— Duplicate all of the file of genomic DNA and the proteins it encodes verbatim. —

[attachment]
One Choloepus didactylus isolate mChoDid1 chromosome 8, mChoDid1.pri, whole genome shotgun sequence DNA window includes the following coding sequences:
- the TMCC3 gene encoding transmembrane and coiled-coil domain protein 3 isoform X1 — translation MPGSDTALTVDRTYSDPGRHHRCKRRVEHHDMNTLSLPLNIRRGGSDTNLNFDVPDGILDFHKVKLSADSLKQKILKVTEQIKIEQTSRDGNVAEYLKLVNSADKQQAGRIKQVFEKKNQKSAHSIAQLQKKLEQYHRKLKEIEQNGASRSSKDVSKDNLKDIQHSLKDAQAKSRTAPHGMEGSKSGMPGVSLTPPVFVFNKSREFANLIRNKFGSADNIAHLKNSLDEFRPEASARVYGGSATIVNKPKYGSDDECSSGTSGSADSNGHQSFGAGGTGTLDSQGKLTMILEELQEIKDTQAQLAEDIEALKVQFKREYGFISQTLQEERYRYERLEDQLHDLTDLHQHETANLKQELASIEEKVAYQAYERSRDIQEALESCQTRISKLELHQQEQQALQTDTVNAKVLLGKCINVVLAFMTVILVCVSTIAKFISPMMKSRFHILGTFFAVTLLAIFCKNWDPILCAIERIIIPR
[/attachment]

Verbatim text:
One Choloepus didactylus isolate mChoDid1 chromosome 8, mChoDid1.pri, whole genome shotgun sequence DNA window includes the following coding sequences:
- the TMCC3 gene encoding transmembrane and coiled-coil domain protein 3 isoform X1 — translation MPGSDTALTVDRTYSDPGRHHRCKRRVEHHDMNTLSLPLNIRRGGSDTNLNFDVPDGILDFHKVKLSADSLKQKILKVTEQIKIEQTSRDGNVAEYLKLVNSADKQQAGRIKQVFEKKNQKSAHSIAQLQKKLEQYHRKLKEIEQNGASRSSKDVSKDNLKDIQHSLKDAQAKSRTAPHGMEGSKSGMPGVSLTPPVFVFNKSREFANLIRNKFGSADNIAHLKNSLDEFRPEASARVYGGSATIVNKPKYGSDDECSSGTSGSADSNGHQSFGAGGTGTLDSQGKLTMILEELQEIKDTQAQLAEDIEALKVQFKREYGFISQTLQEERYRYERLEDQLHDLTDLHQHETANLKQELASIEEKVAYQAYERSRDIQEALESCQTRISKLELHQQEQQALQTDTVNAKVLLGKCINVVLAFMTVILVCVSTIAKFISPMMKSRFHILGTFFAVTLLAIFCKNWDPILCAIERIIIPR